By John Greenfield
“I avoid 95th Street as much as possible for my safety and sanity,” Beverly resident and transportation advocate Anne Alt told me, in the wake of a horrific multi-car crash on the massive road earlier this month. This senseless disaster in west-suburban Oak Lawn injured almost a dozen people and killed three, including two nuns.
On Sunday, October 5, at around 4:30pm, a man noticed retired contractor Edward Carthans, eighty-one, slumped over the steering wheel of his pickup, police said. Carthans refused help and instead sped west on 95th, colliding with three cars at Keeler. He kept driving, blew a red light at Cicero, and then veered into the eastbound lanes, causing an eleven-car pile-up. After his truck became airborne, he was killed, along with Sister Jean Stickney, eighty-six, and Sister Kab Kyoung Kim, forty-eight, who were driving home from a shopping trip.
Before this tragedy occurred, I was already planning to walk the length of 95th in Chicago. So far, I’ve hiked more than a dozen streets as part of my ongoing quest to explore every nook and cranny of the city. After 19th Ward Alderman Matthew O’Shea recently blamed Beverly’s lackluster retail scene on a supposed dearth of parking along 95th, a friend suggested I stroll the 7.5-mile street.
When I get off Metra’s SouthWest Service line in Oak Lawn, I gaze at the bleak, seven-lane expanse of 95th and wonder if I’ve bitten off more than I can chew. I get an eerie feeling as I approach 95th and Cicero, where Carthans’ trail of destruction ended.
Next to an empty storefront, there are white wooden crosses for Stickney and Kim, plus a red wooden heart for Carthans. Stuffed animals and flowers are scattered at the bases of the memorials, and nearby someone has lit a votive candle for Saint Jude, the patron saint of lost causes. A wide groove between the sidewalk and the curb is still filled with shattered auto glass.
Not wanting to spend more time on 95th than necessary, I hop a Pace bus a couple miles east to Western Avenue and the Chicago city limits. Now I’m in Beverly, a relatively affluent South Side community. It’s one of the few Chicago neighborhoods where it’s common for whites and African Americans to live side-by-side.
Here, 95th is a more walkable four-lane street but, as Alderman O’Shea complained, there are plenty of empty storefronts on the local retail strip, and there’s a vague atmosphere of stagnation. There are parking lots on almost every block, so I doubt that parking alone is to blame for the slump.
Still, there are some interesting independent businesses on the retail strip. As I’m snapping photos of Jimmy Jamm Sweet Potato Café, a tough-looking guy in shades and a sharp suit gets out of a black car to give me the third degree. It’s Adam “AJ” Jackson, one of the owners. Once I convince him that I am, in fact, a journalist, he gives me his spiel about the fifty different sweet-potato-based delicacies the shop offers. “Even my underwear is made out of sweet potato,” he says. I’m not sure if he’s joking.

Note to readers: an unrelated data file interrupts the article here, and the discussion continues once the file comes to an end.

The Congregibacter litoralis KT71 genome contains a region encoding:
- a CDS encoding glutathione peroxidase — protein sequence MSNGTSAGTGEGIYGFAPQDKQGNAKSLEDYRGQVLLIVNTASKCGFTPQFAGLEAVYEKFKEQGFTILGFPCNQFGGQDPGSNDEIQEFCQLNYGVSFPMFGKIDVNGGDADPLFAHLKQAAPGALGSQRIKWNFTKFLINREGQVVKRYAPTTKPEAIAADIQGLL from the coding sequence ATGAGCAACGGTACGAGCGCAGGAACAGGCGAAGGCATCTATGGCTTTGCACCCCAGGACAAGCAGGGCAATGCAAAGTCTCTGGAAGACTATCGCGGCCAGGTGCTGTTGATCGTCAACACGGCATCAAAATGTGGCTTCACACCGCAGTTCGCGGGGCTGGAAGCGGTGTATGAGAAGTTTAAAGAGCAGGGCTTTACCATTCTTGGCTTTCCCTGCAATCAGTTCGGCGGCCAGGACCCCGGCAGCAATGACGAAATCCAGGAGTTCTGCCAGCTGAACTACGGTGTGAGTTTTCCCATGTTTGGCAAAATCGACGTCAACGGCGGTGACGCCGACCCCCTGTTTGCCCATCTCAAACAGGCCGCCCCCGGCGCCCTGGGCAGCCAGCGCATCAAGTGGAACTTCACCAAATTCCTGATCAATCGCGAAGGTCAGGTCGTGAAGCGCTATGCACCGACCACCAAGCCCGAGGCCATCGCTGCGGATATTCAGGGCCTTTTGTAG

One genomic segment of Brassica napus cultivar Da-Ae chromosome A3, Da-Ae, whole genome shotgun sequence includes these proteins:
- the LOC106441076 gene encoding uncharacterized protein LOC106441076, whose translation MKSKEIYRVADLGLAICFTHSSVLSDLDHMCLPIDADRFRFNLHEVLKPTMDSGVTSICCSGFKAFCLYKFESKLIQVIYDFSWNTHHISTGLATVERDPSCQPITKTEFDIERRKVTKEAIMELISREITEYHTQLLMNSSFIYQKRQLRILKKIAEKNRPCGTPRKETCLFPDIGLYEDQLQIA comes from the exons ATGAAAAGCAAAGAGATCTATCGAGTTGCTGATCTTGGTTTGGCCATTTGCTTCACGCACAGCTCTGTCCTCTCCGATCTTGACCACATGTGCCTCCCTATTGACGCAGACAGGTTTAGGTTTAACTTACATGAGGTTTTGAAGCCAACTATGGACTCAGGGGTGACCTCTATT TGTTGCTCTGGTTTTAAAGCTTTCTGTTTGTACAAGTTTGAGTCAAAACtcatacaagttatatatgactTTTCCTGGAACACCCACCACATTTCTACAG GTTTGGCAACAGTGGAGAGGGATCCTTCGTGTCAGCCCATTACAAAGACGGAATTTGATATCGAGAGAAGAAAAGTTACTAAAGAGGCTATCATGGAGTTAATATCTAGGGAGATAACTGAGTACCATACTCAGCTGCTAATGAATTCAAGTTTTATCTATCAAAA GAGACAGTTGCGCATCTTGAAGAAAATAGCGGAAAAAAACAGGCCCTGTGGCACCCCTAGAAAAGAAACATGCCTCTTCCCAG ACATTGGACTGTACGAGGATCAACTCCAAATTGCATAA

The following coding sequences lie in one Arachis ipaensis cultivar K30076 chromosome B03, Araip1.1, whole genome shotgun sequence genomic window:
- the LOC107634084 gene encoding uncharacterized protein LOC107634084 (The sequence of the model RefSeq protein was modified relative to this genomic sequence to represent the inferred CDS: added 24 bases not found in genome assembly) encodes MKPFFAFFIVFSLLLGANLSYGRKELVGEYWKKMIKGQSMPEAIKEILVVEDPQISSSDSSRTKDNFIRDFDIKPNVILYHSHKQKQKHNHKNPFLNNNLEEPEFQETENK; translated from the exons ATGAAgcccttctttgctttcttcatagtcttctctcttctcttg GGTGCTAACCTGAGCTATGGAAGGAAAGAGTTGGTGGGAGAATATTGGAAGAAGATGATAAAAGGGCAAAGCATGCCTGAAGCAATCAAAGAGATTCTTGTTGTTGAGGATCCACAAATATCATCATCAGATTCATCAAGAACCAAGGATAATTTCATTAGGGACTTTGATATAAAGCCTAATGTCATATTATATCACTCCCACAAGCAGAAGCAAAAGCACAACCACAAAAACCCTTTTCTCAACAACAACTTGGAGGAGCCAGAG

At Longwood, I descend one of Chicago’s very few hills to the 95th Street stop on Metra’s Rock Island Line, where a couple of nice Jehovah’s Witness ladies offer me a copy of “Awake!” magazine. At Halsted, I come to the Carter Woodson Library. A spacious, comfortable building, emblazoned with the names of famous black Chicago authors, it’s my favorite place to write on the South Side.
Four blocks later I pass by Trinity United Church of Christ, formerly led by Pastor Jeremiah Wright, who became embroiled in controversy during Obama’s first presidential campaign. Fun fact: As a cardiopulmonary technician for the National Naval Medical Center, Wright helped care for President Lyndon Johnson after his 1966 heart surgery.
Soon I’m at the 95th Red Line stop, one of the CTA’s busiest stations. It’s undergoing a $240 million renovation that will transform it from its current Soviet-era appearance to a gleaming, Jetsonian structure, which will provide a safer, more pleasant environment for transit riders.
A gigantic full moon is rising to the east as I soldier on through less-and-less populated parts of the city. At Stony Island Avenue, an old woman is panhandling in the middle of the street. A middle-aged guy in a sports coat, crossing westbound, hands her a sparkly chain and crucifix. “What is this?” she asks. “It’s a blessing,” he answers. “Thank you baby, God bless,” she replies.
By the time I get to Yates, it seems like there’s nothing but emptiness on either side of me. My legs are aching, the moon is shining in my eyes, and I’m feeling a bit delirious. Suddenly I hear the cry of some strange bird coming from the woods by a railroad embankment. Startled, I pick up the pace.
After I pass under the Chicago Skyway, Calumet Fisheries seafood shack appears like a beacon in the night. Munching fried scallops by the Calumet River, I stare at the massive skyway bridge to the south, lit up like a Christmas tree. The sound of light traffic behind me on 95th is oddly soothing. I’m reminded of the old Tom Petty lyric, “She could hear the cars roll by… like waves crashing on the beach.”
A mile later, I finish my journey in Calumet Park by the Lake Michigan shoreline. The lights and smoke of Indiana steel mills are visible to the south, and the moon shimmering on the water in front of me is dazzling. 95th Street may be an essentially brutal road, but it has its beautiful side as well.